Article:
HomeInsightsHigh Court grants summary judgment to defendants in defamation proceedings on the basis of the defence of qualified privilege

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Around 25 September 2019, the Trustees of the Exeter Mosque and Cultural Centre published a Notice on the noticeboard at the front of the Mosque and on its Facebook page and Twitter account, explaining that as from that date three individuals, two brothers and their father (the Abdulrazaq family), had been excluded indefinitely from the Mosque, its premises and facilities. The Abdulrazaq family were not named individually, but photographs of all three were fixed to the noticeboard.

The Notice referred to the unacceptable behaviour and malicious actions of the three individuals. It stated that they had shattered the peace, harmony and sanctity of the masjid, wasted resources, both financial and personal, and had caused non-Muslims to believe that the Mosque condoned terrorism.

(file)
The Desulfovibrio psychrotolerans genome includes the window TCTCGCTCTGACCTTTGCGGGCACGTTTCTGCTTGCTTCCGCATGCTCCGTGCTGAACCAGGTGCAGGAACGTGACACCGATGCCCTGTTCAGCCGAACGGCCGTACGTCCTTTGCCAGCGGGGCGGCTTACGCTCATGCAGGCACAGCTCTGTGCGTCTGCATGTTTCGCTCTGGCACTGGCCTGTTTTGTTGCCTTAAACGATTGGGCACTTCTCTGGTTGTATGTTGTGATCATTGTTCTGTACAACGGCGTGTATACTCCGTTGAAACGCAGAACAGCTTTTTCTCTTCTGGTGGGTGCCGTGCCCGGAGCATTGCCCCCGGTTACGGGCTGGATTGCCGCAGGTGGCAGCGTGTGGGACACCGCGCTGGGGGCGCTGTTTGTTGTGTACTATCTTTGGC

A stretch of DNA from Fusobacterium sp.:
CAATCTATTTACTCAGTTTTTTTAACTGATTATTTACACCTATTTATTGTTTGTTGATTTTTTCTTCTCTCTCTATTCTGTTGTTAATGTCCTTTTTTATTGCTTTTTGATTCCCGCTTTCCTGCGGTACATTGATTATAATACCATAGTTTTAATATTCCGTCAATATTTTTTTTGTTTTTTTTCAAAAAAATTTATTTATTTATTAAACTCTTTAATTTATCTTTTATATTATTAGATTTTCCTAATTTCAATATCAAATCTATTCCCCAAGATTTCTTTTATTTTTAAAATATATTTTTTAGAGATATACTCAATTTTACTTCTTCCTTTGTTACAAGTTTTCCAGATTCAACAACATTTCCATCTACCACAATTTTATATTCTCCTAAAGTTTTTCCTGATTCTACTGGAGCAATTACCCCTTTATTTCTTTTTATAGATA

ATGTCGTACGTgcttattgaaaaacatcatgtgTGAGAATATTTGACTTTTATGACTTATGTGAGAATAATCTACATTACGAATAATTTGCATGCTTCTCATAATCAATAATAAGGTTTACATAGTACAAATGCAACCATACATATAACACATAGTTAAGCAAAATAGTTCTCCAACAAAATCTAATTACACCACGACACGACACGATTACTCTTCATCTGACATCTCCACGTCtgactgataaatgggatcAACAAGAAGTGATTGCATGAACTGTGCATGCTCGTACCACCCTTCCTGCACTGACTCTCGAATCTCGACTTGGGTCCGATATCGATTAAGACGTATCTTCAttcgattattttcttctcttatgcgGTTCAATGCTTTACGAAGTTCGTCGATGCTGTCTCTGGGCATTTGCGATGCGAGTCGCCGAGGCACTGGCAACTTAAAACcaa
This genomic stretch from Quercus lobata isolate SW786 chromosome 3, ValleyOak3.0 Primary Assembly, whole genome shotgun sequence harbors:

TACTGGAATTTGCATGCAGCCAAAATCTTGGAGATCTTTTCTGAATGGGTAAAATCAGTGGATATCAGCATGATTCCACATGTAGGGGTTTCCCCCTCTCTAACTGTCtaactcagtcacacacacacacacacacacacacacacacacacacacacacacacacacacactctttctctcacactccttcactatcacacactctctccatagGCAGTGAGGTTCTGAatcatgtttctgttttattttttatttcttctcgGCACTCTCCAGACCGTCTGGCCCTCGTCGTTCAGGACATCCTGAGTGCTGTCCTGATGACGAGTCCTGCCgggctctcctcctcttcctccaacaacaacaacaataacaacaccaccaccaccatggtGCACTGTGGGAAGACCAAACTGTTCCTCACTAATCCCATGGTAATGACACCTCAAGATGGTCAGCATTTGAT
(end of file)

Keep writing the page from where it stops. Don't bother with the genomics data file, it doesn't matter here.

In October 2019 the Trustees published and distributed a Leaflet, entitled “The Reason Behind the Exclusion Decision”, containing the same or similar words to the Notice, to the members of the Mosque as they were leaving Friday prayers. This time, however, the Abdulrazaq family were individually named.

The Abdulrazaq family issued defamation proceedings against the Trustees alleging that the words in the Notice and in the Leaflet had caused them serious harm and claiming aggravated damages. The family argued that there was no reason to publicise the reasons for their exclusion and that, in any case, the published reasons were not the true reasons, which were that the Trustees wanted to punish the family for having raised questions in relation to cash payments received by the Mosque from the Grand Mufti of Libya, Mr Al-Ghariani, who was said to have extremist links. The Trustees said they were legitimate payments from someone who had close links with Exeter having studied for his PhD at the university.